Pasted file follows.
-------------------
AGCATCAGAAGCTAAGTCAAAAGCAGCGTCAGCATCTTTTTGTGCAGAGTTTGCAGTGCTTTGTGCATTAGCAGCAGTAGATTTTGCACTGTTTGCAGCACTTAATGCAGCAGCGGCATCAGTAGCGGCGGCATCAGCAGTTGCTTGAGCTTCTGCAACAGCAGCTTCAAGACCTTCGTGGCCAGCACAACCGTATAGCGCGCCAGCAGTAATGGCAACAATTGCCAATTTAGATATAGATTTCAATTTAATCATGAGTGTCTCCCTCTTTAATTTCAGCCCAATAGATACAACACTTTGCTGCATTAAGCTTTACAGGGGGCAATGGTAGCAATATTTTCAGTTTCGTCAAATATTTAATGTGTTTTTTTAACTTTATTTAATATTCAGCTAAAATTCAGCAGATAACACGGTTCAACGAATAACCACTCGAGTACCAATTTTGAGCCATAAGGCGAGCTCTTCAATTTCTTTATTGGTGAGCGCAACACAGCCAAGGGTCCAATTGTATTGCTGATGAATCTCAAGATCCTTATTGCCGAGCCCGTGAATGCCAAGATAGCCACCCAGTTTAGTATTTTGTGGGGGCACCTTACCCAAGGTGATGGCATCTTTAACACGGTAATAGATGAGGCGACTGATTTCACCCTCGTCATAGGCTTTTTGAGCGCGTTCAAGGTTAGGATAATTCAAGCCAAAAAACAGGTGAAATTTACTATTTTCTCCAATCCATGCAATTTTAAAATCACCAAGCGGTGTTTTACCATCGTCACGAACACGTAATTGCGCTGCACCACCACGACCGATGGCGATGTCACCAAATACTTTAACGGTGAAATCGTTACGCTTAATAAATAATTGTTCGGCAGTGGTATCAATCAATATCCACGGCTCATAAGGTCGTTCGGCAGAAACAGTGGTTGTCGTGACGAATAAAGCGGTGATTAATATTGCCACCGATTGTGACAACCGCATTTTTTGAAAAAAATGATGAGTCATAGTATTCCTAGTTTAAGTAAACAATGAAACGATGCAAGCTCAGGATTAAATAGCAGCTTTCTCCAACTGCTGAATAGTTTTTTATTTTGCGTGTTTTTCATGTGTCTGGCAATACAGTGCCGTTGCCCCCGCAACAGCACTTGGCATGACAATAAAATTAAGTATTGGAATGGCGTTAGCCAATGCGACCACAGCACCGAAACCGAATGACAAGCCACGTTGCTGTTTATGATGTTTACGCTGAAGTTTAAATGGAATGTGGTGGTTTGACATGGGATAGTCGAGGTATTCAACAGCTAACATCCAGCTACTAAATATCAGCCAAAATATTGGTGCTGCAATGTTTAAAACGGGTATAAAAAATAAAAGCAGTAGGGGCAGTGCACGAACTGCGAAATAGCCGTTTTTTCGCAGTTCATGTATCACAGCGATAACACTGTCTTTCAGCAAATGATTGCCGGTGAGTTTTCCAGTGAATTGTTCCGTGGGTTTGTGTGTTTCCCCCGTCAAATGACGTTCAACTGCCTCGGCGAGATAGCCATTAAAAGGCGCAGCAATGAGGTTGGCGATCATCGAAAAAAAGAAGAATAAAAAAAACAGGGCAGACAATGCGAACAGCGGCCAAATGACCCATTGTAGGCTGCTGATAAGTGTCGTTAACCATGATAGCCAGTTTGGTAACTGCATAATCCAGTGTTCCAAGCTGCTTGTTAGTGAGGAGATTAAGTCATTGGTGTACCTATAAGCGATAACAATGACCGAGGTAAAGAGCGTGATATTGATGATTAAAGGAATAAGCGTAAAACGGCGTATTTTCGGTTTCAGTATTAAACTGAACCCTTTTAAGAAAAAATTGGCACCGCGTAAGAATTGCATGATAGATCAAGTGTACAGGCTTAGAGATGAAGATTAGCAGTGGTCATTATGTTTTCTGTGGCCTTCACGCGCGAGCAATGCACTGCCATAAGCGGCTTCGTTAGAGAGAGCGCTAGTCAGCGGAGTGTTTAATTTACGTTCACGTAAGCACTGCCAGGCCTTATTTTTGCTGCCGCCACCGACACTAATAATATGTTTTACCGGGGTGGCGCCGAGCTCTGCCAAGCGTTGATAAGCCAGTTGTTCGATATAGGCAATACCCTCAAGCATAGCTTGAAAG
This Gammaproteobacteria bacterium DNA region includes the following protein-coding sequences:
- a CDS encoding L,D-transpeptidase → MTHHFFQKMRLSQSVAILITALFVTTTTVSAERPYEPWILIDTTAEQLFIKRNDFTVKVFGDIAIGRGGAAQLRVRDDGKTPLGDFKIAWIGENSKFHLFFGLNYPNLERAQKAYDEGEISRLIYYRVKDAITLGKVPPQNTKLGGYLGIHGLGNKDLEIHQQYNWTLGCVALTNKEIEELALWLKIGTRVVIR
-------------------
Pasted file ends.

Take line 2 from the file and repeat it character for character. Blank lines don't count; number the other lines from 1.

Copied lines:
This Gammaproteobacteria bacterium DNA region includes the following protein-coding sequences: